Combating Climate Change with Agroecology

by Village Volunteers
Combating Climate Change with Agroecology
Combating Climate Change with Agroecology
Combating Climate Change with Agroecology
Combating Climate Change with Agroecology
Combating Climate Change with Agroecology
Combating Climate Change with Agroecology
Combating Climate Change with Agroecology
Combating Climate Change with Agroecology
Combating Climate Change with Agroecology
Combating Climate Change with Agroecology
Combating Climate Change with Agroecology
Combating Climate Change with Agroecology

Dear Donor,

We are happy to announce that the Kar Geno Women's Group "Center for Hope" had a bumper crop of moringa in Kenya this year. They have harvested and dried the leaves to provide nutrition for children in poverty. We are so impressed with the women's hard work and determination to work together as a coop. They laboriously picked, dried and ground the leaves with a mortor and pestle to provide a first rate protein as a supplement that can be added to the food of children with malnutrition.

So, why is this a dilemma? You have supported the planting of moringa trees because its of its tremendous value. With this bumper crop, we are experiencing a harvest that we will need help in distributing to those with the most need. 

We believe in sustainability with all of our projects which most importantly means for the farmers to become self sufficient. This is where we ask for your help in buying moringa from the women's groups.  There is no question that children who are chronically malnurished do not have the same opportunity to develop to their fullest.  Believing in the immense potential of all peoplewill lead to self sufficiency through each and every child provided with the nutrition to grow and thrive.

If you would like to contribute to an ongoing subscription or perhaps  another one time donation, we will make sure that the women continue to be encouraged to grow the moringa and the children who need the nutrition will have access to it.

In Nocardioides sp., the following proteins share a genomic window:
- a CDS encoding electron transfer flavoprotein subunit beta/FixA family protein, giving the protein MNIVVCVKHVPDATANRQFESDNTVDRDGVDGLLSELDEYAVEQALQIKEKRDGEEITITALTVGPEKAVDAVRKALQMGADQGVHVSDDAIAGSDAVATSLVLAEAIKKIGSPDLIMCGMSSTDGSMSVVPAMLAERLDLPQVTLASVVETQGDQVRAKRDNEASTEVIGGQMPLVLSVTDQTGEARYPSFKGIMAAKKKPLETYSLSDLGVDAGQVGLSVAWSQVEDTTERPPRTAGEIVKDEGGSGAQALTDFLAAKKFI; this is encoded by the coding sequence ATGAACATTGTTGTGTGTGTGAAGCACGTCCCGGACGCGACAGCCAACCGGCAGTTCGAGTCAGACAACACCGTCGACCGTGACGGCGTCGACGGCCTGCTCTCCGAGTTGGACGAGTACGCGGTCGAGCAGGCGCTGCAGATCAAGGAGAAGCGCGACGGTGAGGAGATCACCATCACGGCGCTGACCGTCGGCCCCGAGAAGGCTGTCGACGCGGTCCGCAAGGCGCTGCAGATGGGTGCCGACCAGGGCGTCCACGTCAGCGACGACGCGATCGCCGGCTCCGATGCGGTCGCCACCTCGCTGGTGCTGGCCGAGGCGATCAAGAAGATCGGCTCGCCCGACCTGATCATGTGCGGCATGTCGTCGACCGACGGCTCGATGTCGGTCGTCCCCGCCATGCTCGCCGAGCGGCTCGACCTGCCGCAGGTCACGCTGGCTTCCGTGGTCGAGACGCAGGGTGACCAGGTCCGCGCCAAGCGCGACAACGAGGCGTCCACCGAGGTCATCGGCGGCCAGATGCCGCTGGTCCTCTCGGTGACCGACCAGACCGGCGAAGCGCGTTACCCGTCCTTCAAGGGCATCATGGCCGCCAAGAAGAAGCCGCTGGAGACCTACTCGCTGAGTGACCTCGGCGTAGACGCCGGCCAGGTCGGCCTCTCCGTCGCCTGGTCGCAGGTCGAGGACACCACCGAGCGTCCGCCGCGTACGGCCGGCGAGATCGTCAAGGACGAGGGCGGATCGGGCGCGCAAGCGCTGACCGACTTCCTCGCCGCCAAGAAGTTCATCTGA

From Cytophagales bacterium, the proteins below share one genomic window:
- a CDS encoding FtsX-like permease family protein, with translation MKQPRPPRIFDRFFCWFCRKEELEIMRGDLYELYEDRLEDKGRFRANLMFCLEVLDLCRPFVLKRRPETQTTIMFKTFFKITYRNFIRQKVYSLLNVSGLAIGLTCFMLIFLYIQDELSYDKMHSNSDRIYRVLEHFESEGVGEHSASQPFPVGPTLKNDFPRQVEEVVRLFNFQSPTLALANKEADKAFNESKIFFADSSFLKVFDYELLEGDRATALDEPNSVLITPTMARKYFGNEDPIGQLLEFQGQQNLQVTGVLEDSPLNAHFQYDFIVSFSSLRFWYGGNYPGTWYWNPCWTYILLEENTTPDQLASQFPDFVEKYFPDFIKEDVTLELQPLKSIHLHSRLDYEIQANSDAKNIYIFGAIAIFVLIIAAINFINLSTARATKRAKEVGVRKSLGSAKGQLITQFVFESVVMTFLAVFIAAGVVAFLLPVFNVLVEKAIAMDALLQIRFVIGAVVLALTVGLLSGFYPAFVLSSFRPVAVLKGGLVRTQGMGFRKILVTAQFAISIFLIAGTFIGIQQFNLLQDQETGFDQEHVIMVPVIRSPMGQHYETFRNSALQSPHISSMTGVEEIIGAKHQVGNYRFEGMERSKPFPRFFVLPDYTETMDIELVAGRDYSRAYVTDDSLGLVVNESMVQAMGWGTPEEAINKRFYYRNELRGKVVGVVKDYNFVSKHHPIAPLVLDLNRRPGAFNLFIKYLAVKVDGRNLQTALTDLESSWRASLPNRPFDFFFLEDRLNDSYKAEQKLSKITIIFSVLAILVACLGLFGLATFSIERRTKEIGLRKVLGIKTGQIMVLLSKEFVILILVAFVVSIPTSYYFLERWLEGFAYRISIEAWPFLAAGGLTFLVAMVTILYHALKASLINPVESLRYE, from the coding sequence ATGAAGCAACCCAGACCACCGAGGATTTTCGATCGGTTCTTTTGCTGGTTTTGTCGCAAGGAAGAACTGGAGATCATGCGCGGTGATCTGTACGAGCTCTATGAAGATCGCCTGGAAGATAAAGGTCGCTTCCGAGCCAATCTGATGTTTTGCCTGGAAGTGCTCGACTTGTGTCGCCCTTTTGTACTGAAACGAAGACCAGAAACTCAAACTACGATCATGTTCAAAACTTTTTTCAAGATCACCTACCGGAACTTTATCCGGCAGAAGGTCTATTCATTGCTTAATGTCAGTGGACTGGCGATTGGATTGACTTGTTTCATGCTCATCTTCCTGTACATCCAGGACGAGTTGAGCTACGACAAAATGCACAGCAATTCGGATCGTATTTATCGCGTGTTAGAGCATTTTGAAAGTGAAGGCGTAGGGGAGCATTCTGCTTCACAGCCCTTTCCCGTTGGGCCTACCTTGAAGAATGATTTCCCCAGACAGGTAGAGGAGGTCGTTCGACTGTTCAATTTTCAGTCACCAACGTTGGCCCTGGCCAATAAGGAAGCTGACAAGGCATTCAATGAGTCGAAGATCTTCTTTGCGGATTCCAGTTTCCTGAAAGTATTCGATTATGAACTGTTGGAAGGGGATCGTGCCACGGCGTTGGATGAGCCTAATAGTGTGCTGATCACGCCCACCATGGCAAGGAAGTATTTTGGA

Thank you,

Shana Greene

Share on Twitter Share on Facebook

Dear Donor,

As you might notice from recent reports that we have only been working in Kenya. We were approached by an NGO in Northern Ghana where there is terrible malnutrition and yet moringa would grow well. There is still the issue of water, but we know that once established the trees are drought resistant. If we set up bucket drip irrigation, we could keep the trees going beyond the season of greater water needs. To expand into an area where the poverty is palpable, and malnutrition is devastating to the children, is something we are committed to accomplishing. You as a donor contribute to just that and we can't thank you more for your ongoing support!.

We are happy to announce the partnership of VV's moringa project with The Center for Gifted and Talented Youth. These young people have written a book that was published by the United Nations Foundation. All of the proceeds from the sale of the book goes into buying seeds. We are very happy to share in our progress and what their donation is making. We have sent the seeds to Northern Ghana so the youth group will understand their direct impact. We'll post photos when the project is underway. 

Just like your donation and the donations you provided in the past, every time we receive a donation, we are excited to pass it on to ensure that the projects in Kenya and Ghana are sustained and doing well.

 Thank you for your donation!

Best regards,

Shana

Share on Twitter Share on Facebook
Children receiving training
Children receiving training

Dear Donors,

We are excited to announce a new moringa project for Community Initiatives for Rural Development (CIFORD) in Kenya. As huge fans of the miracle moringa - a nutritional powerhouse, we try to set up in areas where there is malnutrition and where the Moringa tree can add to the livelihood of the community.